Trek Madone 6.9 radioshack review£7,100.00

Bona fide Tour de France winning machine

BikeRadar score5/5

Whatever you think of Lance Armstrong, few professional cyclists in history have made as big an impression on the public as the seven-times Tour de France winner.

Take a look at your fellow riders on the line of your next sportive, and odds on there’ll be someone wearing a faded Discovery Channel jersey or riding a Trek Madone painted in US Postal Service livery.

We’re inclined to think that those on a Radioshack Madone 6.9 will be a little rarer – and not just because of the price. Let’s be honest, the gunmetal grey and red colourway isn’t that lovely.

It is only one of the choices from the Trek Project One Signature range, though, so if you don’t like it you can get the same spec in a different suit. Whatever look you choose, the chances of you being disappointed are slim indeed.

This is a bona fide Tour de France winning machine – Team Astana had this model at its disposal during last year’s race, which Alberto Contador won.

This can sound pretty scary to us mere mortals though. Like F1 cars, MotoGP motorbikes or Robert Green’s goalkeeping gloves, you assume that a top end piece of sporting equipment like the 6.9 can only be handled safely by a highly skilled pro. The Madone, though, will make everyone feel like a sporting god – even if you’re just popping to the shops for some milk.

The Madone does everything a pro needs it to do. The oversized BB90 bottom bracket allied to a chunky down-tube and sturdy, asymmetrical stays means power is delivered without fuss and virtually no loss through flexing, while the handling is pin sharp and as quick as you like. It’s a racing bike, make no mistake, but there’s more to it than that.

Some top race bikes let you know about their intended use by beating you up as soon as you hit rough road, or scaring you stupid if you drop concentration on a curvy descent – not the Madone. It’s comfortable and predictable.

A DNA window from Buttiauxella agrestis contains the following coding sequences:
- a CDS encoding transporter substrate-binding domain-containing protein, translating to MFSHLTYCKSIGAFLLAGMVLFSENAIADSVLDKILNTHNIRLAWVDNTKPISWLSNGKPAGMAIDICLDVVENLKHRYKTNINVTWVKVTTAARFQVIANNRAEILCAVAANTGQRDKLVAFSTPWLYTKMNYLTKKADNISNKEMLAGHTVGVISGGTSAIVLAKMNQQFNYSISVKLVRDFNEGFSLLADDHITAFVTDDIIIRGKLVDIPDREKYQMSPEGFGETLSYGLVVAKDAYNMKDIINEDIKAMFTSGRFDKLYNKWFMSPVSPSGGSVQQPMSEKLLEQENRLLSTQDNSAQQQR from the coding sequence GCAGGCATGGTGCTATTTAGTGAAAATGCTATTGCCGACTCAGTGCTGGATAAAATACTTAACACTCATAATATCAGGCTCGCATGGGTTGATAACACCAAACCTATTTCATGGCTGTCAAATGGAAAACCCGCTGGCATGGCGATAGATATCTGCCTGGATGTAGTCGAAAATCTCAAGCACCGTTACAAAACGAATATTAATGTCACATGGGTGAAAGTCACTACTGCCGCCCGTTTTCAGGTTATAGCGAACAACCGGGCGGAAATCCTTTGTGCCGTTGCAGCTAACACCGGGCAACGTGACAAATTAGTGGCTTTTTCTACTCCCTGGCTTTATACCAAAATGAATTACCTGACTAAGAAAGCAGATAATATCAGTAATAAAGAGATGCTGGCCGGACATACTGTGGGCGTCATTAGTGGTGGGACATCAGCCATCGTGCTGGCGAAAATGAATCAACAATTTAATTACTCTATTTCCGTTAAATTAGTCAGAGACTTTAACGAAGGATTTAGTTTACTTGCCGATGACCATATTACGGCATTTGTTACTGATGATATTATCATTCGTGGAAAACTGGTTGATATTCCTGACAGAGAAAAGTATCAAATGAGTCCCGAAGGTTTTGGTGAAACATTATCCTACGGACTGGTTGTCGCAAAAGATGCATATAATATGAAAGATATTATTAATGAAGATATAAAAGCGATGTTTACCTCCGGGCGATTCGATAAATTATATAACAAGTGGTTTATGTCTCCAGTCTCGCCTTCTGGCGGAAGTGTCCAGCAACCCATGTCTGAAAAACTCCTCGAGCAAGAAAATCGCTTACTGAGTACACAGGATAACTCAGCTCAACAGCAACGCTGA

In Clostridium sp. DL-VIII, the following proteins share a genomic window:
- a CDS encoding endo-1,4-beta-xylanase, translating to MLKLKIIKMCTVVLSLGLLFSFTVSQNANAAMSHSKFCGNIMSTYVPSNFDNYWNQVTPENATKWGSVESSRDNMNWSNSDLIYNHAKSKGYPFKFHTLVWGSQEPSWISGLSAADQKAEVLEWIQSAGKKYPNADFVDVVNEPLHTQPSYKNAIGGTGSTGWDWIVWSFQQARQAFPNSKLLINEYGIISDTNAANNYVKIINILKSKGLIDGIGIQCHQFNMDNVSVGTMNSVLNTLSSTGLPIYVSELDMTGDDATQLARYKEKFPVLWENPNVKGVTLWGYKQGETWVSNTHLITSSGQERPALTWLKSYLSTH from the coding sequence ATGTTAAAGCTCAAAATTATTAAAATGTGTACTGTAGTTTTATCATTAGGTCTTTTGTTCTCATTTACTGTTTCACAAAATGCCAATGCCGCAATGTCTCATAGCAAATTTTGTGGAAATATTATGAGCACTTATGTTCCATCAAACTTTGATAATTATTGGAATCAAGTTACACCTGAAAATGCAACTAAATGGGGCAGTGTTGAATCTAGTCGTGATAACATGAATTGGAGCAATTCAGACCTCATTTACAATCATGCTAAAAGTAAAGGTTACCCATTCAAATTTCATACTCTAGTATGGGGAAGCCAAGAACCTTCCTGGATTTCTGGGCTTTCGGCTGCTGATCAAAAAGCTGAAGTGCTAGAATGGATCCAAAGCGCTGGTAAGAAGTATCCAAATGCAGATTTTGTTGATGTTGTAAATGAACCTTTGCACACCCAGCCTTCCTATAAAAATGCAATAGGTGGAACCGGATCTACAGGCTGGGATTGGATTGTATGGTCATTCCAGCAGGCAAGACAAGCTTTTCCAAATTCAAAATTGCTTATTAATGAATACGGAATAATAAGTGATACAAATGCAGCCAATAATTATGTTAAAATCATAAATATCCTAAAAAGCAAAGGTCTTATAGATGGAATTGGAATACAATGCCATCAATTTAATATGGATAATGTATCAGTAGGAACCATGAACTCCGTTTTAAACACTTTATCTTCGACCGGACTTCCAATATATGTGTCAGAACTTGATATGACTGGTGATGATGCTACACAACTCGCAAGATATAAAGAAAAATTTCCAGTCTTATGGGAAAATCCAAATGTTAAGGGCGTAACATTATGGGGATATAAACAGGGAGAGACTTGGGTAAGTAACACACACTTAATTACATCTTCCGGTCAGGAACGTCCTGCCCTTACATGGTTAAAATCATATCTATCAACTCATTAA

Obviously, pro riders spend hours in the saddle – that’s their job – but it’s still surprising just how cushioned the 6.9 feels. Some of that is likely to be down to the carbon Bontrager XXX bar – with rather short drops on our test bike – and stem combination, which has just enough give to smooth out road buzz at the front, but is plenty stiff enough to cope with out-of-the-saddle honking.

But the XXX carbon clinchers? These are drum tight, take no effort to get rolling and simply fly – it’s hard to believe that there’s much give here.

Comfortable and predictable, of course, sounds like slow and dull. Hush your mouth! The Madone is anything but. Yes you can ride it for hours, but you can ride it very quickly for hours. (Fitness and talent terms and conditions obviously apply here.)

The frame – Trek’s top end Red OCLV carbon blend – is light at just 943g for a 58cm, and takes minimal effort to get moving. Once rolling, it quietly encourages you to explore your speed addiction, and changes pace instantly when demanded. Climbing, even with the standard SRAM Red 53/39 chainset, is not effortless of course, but it’s rarely a chore.

The handling is perhaps not as quick as the most demanding of cornerers may desire, but for everyone else it’s an absolute pleasure. Chuck it into a bend, even a tight one on a descent, and the Madone goes exactly where you want – the cork brake pads working incredibly well with the carbon rims – before flying off to find the next turn. No dramas but plenty of thrills.

Cycling Plus

Cycling Plus Magazine
This article was originally published in Cycling Plus magazine – the manual for the modern road cyclist. Try your first five issues for £5 when you subscribe today.
  • Discipline: Road
  • Location: Bristol, UK

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